Pleasanton considering eliminating class-size reductions, teaching and administrative positions
Original post made on Jan 9, 2009
Read the full story here Web Link posted Friday, January 9, 2009, 8:16 AM
on Jan 9, 2009 at 10:00 am
This is potentially a devastating blow to our town and its future. Quality of the schools is THE metric used to judge how desirable one town is to live in as compared to another (read "property values" here). To protect Pleasanton's place as one of the best places to live in the East Bay the quality of the schools must be maintained. Currently we do have some of the best public schools in the state, which is definitely noted and considered by the people who contemplate moving here. Our property values are being assaulted by conditions in the world economy; this would be terrible local blow that would in the short term hurt us even worse. Please remember it is much more expensive and difficult to recover and rebuild a town's reputation than it is to maintain our current enviable position of being towards the top of the heap. I would gladly accept a parcel tax to keep our schools strong, not just for my enlightened self interest as a resident, but for the future of our kids and town as a whole.
on Jan 9, 2009 at 12:12 pm
Upon which facts are you basing you assumption? What about all those other districts with parcel taxes and lower educational quality to Pleasanton's? Seems like the parcel taxes haven't helped them.
on Jan 12, 2009 at 10:50 am
Those communities (Livermore/San Ramon) have only recently put in place parcel taxes to maintain thier current standards. It would be hard to judge the success rate yet, but those schools overall are not as highly regarded as our schools. Brian is correct, the number one reason people move to Pleasanton is for the schools...it is NOT for the cute downtown which is almost devoid of retail, but rather full of banks and restaurants, nor is it for our parks. Reality is that it is for the schools.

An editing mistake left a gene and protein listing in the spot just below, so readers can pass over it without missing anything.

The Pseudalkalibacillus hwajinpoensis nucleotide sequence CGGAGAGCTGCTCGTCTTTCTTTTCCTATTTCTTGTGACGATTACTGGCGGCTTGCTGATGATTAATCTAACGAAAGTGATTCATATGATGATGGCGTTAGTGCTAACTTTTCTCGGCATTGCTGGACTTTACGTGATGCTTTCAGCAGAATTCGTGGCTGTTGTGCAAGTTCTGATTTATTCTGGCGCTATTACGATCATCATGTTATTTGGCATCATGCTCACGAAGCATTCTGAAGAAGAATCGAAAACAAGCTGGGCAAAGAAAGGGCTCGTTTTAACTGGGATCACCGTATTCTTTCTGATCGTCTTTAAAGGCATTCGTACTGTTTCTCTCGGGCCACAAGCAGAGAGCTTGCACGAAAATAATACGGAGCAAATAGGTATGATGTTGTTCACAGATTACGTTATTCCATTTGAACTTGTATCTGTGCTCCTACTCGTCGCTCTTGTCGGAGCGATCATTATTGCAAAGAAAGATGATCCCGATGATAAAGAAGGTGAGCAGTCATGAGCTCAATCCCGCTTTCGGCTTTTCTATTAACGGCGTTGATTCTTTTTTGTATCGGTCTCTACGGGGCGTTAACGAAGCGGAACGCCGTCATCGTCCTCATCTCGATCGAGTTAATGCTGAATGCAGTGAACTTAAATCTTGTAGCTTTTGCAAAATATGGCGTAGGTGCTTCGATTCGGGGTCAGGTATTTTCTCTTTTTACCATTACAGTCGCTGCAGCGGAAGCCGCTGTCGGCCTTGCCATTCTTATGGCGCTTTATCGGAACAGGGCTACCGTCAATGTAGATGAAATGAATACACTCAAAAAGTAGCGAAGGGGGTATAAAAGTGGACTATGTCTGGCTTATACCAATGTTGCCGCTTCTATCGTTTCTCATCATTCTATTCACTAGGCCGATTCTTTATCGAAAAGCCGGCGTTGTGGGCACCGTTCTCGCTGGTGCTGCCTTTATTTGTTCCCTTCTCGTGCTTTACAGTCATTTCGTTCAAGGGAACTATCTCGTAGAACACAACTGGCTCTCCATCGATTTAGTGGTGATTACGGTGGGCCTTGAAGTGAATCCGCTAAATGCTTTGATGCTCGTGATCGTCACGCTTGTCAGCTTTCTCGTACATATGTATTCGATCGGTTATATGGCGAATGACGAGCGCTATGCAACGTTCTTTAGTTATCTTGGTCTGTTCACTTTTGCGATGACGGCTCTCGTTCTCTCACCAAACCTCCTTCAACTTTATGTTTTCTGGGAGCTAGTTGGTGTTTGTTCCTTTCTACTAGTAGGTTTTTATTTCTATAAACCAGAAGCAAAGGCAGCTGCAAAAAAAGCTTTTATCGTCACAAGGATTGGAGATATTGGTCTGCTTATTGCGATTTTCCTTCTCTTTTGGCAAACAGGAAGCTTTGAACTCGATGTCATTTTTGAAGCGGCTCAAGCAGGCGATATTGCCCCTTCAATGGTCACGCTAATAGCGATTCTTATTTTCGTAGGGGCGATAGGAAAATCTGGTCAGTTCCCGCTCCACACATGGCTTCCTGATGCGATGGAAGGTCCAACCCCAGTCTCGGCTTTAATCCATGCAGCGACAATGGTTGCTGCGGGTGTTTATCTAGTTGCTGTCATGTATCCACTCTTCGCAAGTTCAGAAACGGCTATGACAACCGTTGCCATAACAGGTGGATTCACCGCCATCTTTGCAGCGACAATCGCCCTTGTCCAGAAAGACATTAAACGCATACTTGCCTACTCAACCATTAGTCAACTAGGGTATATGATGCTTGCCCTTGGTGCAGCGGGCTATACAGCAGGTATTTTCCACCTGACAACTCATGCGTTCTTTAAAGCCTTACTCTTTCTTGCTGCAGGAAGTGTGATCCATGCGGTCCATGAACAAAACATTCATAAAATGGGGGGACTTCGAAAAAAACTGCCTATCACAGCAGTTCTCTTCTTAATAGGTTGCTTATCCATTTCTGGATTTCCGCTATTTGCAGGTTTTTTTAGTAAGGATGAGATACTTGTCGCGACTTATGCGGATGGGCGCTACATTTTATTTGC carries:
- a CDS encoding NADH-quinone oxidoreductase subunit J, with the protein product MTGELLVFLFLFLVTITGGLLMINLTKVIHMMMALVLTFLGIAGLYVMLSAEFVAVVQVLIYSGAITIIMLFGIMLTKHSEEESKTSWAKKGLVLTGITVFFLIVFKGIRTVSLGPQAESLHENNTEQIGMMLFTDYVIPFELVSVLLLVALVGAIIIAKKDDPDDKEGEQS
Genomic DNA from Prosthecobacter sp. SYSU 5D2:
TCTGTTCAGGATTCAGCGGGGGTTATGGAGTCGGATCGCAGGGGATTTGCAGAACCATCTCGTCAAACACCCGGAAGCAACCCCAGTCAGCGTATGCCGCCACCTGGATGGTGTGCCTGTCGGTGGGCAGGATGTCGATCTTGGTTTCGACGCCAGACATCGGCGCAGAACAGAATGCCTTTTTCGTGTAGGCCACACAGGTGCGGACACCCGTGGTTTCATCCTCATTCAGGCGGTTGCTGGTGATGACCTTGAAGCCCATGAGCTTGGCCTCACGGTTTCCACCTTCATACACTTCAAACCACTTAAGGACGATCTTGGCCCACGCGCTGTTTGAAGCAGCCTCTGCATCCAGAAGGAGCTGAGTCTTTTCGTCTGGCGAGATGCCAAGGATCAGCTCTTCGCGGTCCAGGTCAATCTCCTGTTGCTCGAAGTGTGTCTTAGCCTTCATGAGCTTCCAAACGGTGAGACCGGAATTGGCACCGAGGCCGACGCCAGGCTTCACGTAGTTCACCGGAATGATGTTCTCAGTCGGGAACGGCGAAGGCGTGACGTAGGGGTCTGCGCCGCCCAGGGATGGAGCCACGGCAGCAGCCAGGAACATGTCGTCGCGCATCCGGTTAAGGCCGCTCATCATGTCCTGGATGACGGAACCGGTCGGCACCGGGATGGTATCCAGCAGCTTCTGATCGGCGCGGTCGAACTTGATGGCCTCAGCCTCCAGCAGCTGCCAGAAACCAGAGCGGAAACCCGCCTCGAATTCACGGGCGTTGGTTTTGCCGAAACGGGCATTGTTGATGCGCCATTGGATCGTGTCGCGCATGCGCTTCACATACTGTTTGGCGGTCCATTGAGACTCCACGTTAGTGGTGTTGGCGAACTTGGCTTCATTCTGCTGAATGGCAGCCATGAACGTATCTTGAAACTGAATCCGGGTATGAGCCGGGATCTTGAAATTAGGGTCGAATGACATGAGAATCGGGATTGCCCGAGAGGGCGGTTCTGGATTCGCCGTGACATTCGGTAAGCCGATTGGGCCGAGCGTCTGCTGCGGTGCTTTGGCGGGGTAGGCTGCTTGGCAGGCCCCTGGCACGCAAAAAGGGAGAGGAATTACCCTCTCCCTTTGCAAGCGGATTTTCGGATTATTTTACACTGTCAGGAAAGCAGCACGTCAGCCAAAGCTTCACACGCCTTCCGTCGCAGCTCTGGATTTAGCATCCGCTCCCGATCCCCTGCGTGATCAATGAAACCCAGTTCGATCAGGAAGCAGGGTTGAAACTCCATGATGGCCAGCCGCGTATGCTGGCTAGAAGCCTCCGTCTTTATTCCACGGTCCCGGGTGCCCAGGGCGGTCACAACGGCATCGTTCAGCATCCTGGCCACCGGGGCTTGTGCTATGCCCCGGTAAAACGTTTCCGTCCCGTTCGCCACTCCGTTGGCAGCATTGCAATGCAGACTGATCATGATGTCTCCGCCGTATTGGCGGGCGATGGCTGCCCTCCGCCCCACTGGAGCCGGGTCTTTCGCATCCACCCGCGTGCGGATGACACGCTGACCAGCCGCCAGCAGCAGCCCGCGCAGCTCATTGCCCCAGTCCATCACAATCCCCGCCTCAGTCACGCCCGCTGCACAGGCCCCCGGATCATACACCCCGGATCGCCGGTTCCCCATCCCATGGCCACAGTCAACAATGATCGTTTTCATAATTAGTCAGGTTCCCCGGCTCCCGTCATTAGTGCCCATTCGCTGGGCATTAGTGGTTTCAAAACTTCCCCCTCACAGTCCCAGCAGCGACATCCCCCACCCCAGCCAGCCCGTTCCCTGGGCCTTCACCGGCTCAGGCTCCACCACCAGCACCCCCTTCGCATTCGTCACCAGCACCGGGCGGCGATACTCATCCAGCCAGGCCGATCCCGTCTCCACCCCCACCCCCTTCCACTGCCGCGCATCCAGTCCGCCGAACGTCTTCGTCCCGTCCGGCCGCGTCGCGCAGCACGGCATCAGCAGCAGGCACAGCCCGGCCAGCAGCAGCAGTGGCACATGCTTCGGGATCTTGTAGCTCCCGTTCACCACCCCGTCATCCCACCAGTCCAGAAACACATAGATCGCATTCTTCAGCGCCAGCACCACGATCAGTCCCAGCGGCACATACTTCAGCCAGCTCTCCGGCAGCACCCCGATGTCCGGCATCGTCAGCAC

Livermore lost thier science, PE, music, computer specialist and class size reduction a few years back. As a community, they organized, mobilized and restored those programs. This year they passed Measure M, providing 5 years of stable predictable funding to secure those instructional programs. Also in Dublin, Measure L was just passed in November, providing thier schools with similar benefits.
We need to consider the return on investment for supporting our schools. According to the East Bay Economic Development Alliance/UCLA Anderson Forecast, property values have declined 35% in Alameda Co. and 45% in Contra Costa, but only 12% in Pleasanton. Pleasanton schools are the #1 reason our values have stayed where they are. Even if you do not have school age children, a minor $200-400 a year Parcel Tax, is a GREAT investment in the stability of your home price...not to mention an investment in our kids' (and ours') futures!